The increasing realism of virtual worlds and the way we experience them is a sign of how they could evolve to become an integral part of our everyday lives. But what is driving our interest in living though an avatar and could it ever replace real world experiences?
The term ‘metaverse’ has been around since 1992 but the first metaverse is widely considered to be a video game called Second Life, which was launched in 2003, which was a 3D-generated virtual world, where human players could interact through their avatar-self in real time.
Mark Zuckerberg’s Facebook took its first big step towards the metaverse when it acquired VR hardware and platform developer, Oculus, in 2014. Since then, several other metaverse platforms have launched including Decentraland, The Sandbox and Roblox.
To map the evolution of these digital parallel worlds, Withers & Rogers has completed an analysis of global patent filings related to the ‘metaverse’ with the first wave of patent filings coming from video game developers between 2007-2010.
In 2021, a second wave of patent filings began – a sign of renewed interest in innovation activity. This appears to have been initiated by the pandemic, when take up of digital technologies surged as people spent more of their work and leisure time online. Developers focused on new areas of functionality and enhancing the user experience of virtual worlds.
The research conducted by Withers & Rogers shows that patent filings related to image processing technologies for application in the metaverse represented more than half of the total metaverse filings published in 2022, up from just 5% ten years earlier. This second surge in filings coincided with the arrival of more Asian innovators – in particular, Beijing Baidu, which had not filed any metaverse-related patent filings prior to 2022. They emerged as the second largest global filer of metaverse patent applications by mid-way through 2023.
It is also clear that innovation activity related to the metaverse is accelerating at pace. In 2022, the volume of filings for patent families recorded globally was ten times greater than in 2020, and four times greater than in 2021.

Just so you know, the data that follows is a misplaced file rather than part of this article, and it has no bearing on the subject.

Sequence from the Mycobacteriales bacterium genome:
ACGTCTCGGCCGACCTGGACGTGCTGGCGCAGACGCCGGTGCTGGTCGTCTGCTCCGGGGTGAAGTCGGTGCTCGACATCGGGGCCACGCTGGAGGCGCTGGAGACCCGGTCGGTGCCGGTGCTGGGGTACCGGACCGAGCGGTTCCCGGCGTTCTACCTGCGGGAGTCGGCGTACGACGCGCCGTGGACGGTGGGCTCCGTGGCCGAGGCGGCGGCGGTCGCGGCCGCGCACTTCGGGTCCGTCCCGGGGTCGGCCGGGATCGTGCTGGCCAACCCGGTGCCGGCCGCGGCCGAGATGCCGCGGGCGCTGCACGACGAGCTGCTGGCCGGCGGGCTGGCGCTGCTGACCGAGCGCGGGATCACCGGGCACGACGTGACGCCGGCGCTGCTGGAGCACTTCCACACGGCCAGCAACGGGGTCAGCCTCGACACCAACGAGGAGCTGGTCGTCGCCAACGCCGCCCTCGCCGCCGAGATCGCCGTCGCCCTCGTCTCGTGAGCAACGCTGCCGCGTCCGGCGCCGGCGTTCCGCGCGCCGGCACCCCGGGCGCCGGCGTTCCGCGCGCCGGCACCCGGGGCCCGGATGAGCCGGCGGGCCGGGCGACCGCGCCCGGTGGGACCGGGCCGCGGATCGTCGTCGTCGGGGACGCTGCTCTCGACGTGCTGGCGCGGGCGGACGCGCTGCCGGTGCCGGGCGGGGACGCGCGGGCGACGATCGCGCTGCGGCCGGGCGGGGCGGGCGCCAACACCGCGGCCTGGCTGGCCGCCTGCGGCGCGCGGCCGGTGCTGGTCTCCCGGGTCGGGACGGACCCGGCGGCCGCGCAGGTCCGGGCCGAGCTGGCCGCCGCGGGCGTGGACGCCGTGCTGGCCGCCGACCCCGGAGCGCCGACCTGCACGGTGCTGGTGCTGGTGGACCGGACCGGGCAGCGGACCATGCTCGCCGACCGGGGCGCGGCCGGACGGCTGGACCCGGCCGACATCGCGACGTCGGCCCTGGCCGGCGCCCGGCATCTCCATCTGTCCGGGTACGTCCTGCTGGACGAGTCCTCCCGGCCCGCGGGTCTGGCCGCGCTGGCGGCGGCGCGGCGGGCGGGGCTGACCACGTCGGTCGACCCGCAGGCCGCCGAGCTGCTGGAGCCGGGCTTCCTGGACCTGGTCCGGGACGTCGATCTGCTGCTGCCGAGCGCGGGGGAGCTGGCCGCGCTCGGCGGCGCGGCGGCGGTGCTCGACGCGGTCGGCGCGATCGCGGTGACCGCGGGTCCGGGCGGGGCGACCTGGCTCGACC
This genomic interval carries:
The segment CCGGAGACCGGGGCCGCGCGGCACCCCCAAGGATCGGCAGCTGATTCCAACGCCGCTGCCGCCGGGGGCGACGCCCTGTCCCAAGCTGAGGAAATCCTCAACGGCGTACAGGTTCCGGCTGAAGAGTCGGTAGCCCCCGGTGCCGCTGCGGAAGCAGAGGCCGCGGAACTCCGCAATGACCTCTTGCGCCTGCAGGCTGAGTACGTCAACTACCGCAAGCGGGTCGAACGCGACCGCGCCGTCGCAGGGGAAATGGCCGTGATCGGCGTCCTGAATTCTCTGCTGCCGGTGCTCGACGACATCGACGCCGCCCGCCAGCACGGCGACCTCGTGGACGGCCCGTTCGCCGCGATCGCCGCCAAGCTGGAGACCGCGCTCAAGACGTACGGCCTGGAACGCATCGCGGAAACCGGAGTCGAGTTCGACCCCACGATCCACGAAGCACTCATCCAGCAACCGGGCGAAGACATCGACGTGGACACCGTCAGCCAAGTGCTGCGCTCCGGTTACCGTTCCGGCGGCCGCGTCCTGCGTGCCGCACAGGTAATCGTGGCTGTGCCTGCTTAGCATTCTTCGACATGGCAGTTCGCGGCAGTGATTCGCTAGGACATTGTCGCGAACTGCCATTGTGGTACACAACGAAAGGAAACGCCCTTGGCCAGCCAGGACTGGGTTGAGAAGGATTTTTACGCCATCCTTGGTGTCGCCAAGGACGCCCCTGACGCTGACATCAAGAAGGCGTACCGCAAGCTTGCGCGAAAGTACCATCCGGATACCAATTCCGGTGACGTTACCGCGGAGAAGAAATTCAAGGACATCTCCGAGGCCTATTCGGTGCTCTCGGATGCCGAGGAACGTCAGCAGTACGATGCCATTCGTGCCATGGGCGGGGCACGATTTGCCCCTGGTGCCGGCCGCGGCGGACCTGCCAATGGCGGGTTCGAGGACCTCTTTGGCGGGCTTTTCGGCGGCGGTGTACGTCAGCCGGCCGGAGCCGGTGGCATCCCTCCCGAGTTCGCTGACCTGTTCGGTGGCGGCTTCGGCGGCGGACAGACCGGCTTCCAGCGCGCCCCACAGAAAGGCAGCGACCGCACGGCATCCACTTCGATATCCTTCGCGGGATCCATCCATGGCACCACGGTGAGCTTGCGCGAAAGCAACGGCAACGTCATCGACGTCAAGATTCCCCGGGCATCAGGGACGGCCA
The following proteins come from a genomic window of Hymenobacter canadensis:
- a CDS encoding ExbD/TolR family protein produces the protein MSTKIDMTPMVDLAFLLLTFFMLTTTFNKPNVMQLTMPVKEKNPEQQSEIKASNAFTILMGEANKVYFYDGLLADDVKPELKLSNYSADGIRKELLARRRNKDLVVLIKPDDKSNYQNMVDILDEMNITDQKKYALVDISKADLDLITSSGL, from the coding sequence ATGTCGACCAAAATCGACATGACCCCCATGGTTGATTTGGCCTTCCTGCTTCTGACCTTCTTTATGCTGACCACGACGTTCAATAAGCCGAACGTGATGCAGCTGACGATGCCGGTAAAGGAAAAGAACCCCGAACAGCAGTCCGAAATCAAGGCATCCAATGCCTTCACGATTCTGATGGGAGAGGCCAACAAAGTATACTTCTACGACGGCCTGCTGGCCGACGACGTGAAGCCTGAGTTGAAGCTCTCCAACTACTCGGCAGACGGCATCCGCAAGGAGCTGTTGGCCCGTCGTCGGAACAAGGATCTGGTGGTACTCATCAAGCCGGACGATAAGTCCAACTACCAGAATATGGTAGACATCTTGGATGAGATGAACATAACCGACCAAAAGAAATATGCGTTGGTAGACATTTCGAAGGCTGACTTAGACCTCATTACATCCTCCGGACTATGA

A patent application (WO2023128305) filed by Zigbang and published in 2023 demonstrates this focus on enhancing user experience within the metaverse by recreating real-world interactions. It matches user image data to a metaverse-based office environment to create a more realistic office-based group chat within the metaverse. The inventors have sought to create a graphical experience within the metaverse that enables users to recreate virtually some of the benefits of in-person meetings.
Today’s interlocking network of digital worlds provide multi-functional, social environments that users can navigate seamlessly using an array of traditional user devices, as well as virtual reality and augmented reality devices. By donning headsets, users can visit exhibitions, participate in events and enter virtual shops. They can place orders for real world goods to be delivered to their homes or purchase non-fungible tokens (NFTs) and other digital assets for use in the metaverse.
With more organisations choosing to enter the metaverse all the time, new potential uses are emerging. Some brands are carrying out early-stage experiments, with a view to selling products in the metaverse. For example, the Japanese car maker, Nissan, has recently launched a ‘demonstration experiment’ inviting consumers to test drive a car on a digital VR platform. Some universities now offer students an option to attend immersive courses in the metaverse alongside their peers.
In the future, we could also see more healthcare applications – for example, patients could be invited to attend telemedicine consultations with the best consultants regardless of where they live. Or they could attend group sessions alongside patients with the same or similar health condition where they could learn more about self-care and how to improve their quality of life.
As more opportunities to commercialise the metaverse emerge, the nature of innovation activity is shifting to focus on brand protection. For example, a patent recently issued to US-based, Roblox, is designed to help commercial entities to detect counterfeit virtual 3D objects. The technology described in the patent can search for 2D views of the same or similar objects and compare them to an authentic virtual 3D object. Once a counterfeit has been identified, the brand owner can then ask the platform concerned to remove the infringing item.
With so much focus on innovating for the metaverse, it seems likely that more businesses and individuals will choose to enter one of the virtual worlds in the next few years, if only out of curiosity. For businesses, the full extent of the commercial opportunity is yet to be realised, and for the rest of us, living in a parallel digital world could prove to be a life-enriching experience.
Author details: Phil Horler is a partner and patent attorney at European intellectual property firm, Withers & Rogers.